I sometimes get the feeling that we are seeing a modern day version of continental drift in action. In our case the move is inexorably into a virtual world that is called the web. It is happening at light speed – not centimetres a year as we are used to the with rocks out houses are built on.
The new world order is bringing about changes, uncomfortable for some and worrying for others. It was to provide a platform to discuss these changes that .UK registrar Nominet organised its first .UK Policy Forum in London yesterday. In a day where many subject were discussed it is difficult to pull out the key messages but some stick in my mind.
Internet minister Ed Vaizey who, due to commitments overseas, appeared in a pre-recorded video in which he emphasized that the government’s approach was one of light touch and the encouragement of self regulation.
Self-regulation in such a fast moving world as ours is often the only way to work. Governments still base their schedules using the old centimetres model. The internet industry is largely self regulating. Competition and common sense morals do most of the work for us.
That isn’t to say this is always going to work but there is a huge sense of expectation amongst some that the perceived problems caused by the internet’s explosive growth should be sorted out by the internet industry itself. One reason it won’t always work is that commercial interests are at play. It’s the same reason that government has to get involved in creating the environment for rolling out broadband to the final third – there is no business case.
In the case of the Rights Holders and ISPs attempts to sort out differences got nowhere partly because the RHs believed that ISPs should fund the attempts to reduce copyright infringement ie to pay towards the revenue protection of their own private business.
Website blocking is coming towards us both from our own and the European parliaments. ISPs should self regulate we hear. There is a blinkered determination by some to pursue agendas that plainly do not make sense in this new world. They are flailing around looking for help where to provide help would be expensive and simply move the problem elsewhere.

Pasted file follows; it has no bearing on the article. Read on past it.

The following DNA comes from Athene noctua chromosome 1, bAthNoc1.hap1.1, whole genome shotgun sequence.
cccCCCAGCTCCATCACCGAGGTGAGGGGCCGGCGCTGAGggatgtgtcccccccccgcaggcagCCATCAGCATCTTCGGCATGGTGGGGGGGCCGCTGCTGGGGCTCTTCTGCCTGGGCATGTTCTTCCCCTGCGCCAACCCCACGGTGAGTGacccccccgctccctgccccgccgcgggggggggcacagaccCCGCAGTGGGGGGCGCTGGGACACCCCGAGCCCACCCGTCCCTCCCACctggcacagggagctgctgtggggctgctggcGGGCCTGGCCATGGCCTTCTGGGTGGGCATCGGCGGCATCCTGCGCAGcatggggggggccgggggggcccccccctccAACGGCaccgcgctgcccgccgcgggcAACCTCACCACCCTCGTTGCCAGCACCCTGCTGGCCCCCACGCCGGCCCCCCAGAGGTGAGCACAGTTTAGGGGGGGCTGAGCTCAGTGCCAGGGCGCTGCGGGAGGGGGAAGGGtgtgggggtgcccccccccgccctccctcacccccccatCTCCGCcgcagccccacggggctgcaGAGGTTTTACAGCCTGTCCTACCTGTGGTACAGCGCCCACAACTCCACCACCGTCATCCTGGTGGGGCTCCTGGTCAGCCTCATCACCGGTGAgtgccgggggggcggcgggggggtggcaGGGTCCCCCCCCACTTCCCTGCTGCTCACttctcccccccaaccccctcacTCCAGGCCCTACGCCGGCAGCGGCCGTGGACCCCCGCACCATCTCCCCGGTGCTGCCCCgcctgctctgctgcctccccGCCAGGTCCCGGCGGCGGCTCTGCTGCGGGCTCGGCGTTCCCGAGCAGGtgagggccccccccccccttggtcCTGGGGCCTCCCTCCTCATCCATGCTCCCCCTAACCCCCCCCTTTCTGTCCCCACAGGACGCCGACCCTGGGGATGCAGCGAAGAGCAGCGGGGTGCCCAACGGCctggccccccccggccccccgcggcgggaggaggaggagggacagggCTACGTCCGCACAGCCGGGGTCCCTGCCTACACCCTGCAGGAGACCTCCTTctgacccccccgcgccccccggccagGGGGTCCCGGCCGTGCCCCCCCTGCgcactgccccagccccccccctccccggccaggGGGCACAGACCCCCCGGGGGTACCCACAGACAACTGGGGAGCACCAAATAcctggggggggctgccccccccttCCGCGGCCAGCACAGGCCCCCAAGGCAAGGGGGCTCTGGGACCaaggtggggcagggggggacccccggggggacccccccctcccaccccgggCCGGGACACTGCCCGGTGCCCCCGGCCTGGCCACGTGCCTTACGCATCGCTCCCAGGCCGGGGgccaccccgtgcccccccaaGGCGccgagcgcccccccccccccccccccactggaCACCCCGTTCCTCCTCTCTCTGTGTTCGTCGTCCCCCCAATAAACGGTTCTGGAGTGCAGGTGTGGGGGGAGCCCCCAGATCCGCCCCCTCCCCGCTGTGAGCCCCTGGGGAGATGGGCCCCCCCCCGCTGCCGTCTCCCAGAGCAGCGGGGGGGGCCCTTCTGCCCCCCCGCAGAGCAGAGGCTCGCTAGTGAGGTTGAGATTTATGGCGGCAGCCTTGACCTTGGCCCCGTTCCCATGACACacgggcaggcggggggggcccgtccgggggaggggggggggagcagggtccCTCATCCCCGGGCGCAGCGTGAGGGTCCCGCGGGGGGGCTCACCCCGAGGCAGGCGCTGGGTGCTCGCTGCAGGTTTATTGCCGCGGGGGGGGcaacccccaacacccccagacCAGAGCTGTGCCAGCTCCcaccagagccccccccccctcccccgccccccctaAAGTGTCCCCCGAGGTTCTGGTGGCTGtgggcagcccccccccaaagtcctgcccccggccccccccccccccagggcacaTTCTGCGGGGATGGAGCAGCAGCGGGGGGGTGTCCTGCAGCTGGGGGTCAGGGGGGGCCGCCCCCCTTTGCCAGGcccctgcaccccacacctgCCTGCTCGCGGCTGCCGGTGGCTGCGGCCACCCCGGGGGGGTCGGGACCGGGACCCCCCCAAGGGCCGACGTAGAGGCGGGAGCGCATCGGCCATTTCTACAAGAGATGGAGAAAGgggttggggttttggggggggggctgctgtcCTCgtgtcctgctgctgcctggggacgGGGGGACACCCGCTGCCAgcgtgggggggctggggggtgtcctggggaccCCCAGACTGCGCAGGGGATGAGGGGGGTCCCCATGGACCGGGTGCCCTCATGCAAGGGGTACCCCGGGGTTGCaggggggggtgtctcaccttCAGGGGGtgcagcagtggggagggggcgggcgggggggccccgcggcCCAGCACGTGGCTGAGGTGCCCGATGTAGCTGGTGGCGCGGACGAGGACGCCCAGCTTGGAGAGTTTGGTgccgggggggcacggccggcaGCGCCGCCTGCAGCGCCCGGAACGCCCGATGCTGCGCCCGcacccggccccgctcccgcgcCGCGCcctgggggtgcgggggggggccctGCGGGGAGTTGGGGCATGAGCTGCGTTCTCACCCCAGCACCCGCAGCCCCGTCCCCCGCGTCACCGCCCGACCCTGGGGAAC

During yesterday’s debate chair person and Radio 4 today presenter Sarah Montague asked all present to vote on whether they thought it would be a good idea to block access to pornography as is being suggested by MP Claire Perry. Only 4 out of around 130 attendees voted in favour of blocking! The response from John Carr, “International Internet Consultant on Child Safety”, was that the audience was not representative of the country as a whole. The audience, however, as a gathering of internet savvy persons clearly was representative of those who understood the issues, technical and philosophical.
The final point is one that unifies all the others and that is that regulation should be evidence based. If there is one message that we should take away it is this. Had an acceptable body of evidence been amassed we would not have the Digital Economy Act. An evidence based approach would also render unlikely any regulation that the government might want to impose regarding web filtering and blocking.
I’d like to thank Lesley Cowley and the team at Nominet for putting together such an useful and informative day and also to reinforce why BBC Radio 4 leads the way – Sarah Montague did a top class job of holding the day together when so many people wanted to get their own points across.